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On intergenerational risk sharing within social security schemes

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  • Wagener, Andreas

Abstract

One of the main reasons to include pay-as-you-go (PAYG) schemes in multi-pillared pension systems is that they may entail beneficial risk-sharing and diversification features However, depending on the “pension formula” these features vary significantly for different types of PAYG schemes. We derive individually most-preferred PAYG rules (represented by a risk-sharing parameter) for young and old members of a society. These preferences depend among others on the correlation between the risks of PAYG scheme and funded schemes and on the trust in the durability of the pension rule. We find that the generations’ interests with respect to the optimal PAYG policy need not necessarily clash, in particular not if future economic conditions are expected to be similar to today’s. We discuss the implications of these findings for the political economy of multi-pillar pension systems.

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Bibliographic Info

Article provided by Elsevier in its journal European Journal of Political Economy.

Volume (Year): 20 (2004)
Issue (Month): 1 (March)
Pages: 181-206

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Handle: RePEc:eee:poleco:v:20:y:2004:i:1:p:181-206

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Web page: http://www.elsevier.com/locate/inca/505544

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References

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Citations

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Cited by:
  1. R. Beetsma & A. L. Bovenberg, 2006. "Pension systems, intergenerational risk sharing and inflation," European Economy - Economic Papers 257, Directorate General Economic and Monetary Affairs (DG ECFIN), European Commission.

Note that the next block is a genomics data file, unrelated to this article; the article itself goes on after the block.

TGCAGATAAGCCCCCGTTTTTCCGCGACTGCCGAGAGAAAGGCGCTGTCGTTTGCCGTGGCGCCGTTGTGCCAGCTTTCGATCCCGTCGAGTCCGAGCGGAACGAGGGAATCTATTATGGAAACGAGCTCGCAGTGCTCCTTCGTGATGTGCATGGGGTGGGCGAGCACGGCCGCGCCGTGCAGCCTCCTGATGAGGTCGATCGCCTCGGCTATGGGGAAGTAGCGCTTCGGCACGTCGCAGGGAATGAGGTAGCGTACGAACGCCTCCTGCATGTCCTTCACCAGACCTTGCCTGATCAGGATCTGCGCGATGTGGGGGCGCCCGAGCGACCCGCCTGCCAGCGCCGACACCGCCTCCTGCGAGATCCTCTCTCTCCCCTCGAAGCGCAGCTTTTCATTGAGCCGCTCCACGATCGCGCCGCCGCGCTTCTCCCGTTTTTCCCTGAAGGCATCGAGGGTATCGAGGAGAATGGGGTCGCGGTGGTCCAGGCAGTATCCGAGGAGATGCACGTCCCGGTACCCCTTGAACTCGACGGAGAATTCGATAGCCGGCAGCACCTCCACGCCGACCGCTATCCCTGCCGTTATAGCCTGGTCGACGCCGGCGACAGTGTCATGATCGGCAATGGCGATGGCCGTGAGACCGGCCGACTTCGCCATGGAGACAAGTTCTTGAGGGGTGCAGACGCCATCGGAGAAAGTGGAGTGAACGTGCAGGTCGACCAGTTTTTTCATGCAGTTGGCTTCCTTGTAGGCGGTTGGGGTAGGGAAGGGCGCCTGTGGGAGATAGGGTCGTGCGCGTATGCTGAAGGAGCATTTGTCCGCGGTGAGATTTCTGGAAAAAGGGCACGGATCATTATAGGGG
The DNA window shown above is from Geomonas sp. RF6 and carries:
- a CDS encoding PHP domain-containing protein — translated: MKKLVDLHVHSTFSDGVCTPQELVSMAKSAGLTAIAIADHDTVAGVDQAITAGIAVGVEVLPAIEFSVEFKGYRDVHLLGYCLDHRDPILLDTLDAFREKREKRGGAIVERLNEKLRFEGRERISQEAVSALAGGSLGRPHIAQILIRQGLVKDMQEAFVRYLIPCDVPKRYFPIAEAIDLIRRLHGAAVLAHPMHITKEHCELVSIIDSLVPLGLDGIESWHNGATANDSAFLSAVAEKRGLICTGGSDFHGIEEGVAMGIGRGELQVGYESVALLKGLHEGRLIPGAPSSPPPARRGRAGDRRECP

2. Beetsma, Roel M.W.J. & Bovenberg, A. Lans & Romp, Ward E., 2011. "Funded pensions and intergenerational and international risk sharing in general equilibrium," Journal of International Money and Finance, Elsevier, vol. 30(7), pages 1516-1534.
  3. Roel M. W. J. Beetsma & Ward E. Romp & Siert J. Vos, 2013. "Intergenerational Risk Sharing, Pensions, and Endogenous Labour Supply in General Equilibrium," Scandinavian Journal of Economics, Wiley Blackwell, vol. 115(1), pages 141-154, 01.
  4. Zamac , Jovan, 2005. "Winners and Losers from a Demographic Shock under Different Intergenerational Transfer Schemes," Working Paper Series 2005:13, Uppsala University, Department of Economics.
  5. Roel Beetsma & Alessandro Bucciol, 2011. "Risk Sharing in Defined-Contribution Funded Pension Systems," CESifo Working Paper Series 3640, CESifo Group Munich.
  6. Hans Fehr & Christian Habermann, 2005. "Risk Sharing and Efficiency Implications of Progressive Pension Arrangements," DNB Working Papers 064, Netherlands Central Bank, Research Department.
  7. Dirk Kiesewetter & Rainer Niemann, 2002. "Neutral and Equitable Taxation of Pensions as Capital Income," CESifo Working Paper Series 706, CESifo Group Munich.
  8. Knell, Markus, 2010. "How automatic adjustment factors affect the internal rate of return of PAYG pension systems," Journal of Pension Economics and Finance, Cambridge University Press, vol. 9(01), pages 1-23, January.
  9. repec:ebl:ecbull:v:8:y:2003:i:6:p:1-12 is not listed on IDEAS
  10. Zamac, Jovan, 2007. "Pension design when fertility fluctuates: The role of education and capital mobility," Journal of Public Economics, Elsevier, vol. 91(3-4), pages 619-639, April.
  11. Andreas Wagener, 2003. "Equilibrium dynamics with different types of pay-as-you-go pension schemes," Economics Bulletin, AccessEcon, vol. 8(6), pages 1-12.
  12. Egil Matsen & Øystein Thøgersen, 2000. "Designing Social Security – A Portfolio Choice Approach," Working Paper Series 1102, Department of Economics, Norwegian University of Science and Technology.
  13. Luciano Fanti, 2012. "PAYG pensions and fertility drop: some (pleasant) arithmetic," Discussion Papers 2012/147, Dipartimento di Economia e Management (DEM), University of Pisa, Pisa, Italy.
  14. Roel Beetsma & Ward Romp, 2013. "Participation Constraints in Pension Systems," Tinbergen Institute Discussion Papers 13-149/VI, Tinbergen Institute.

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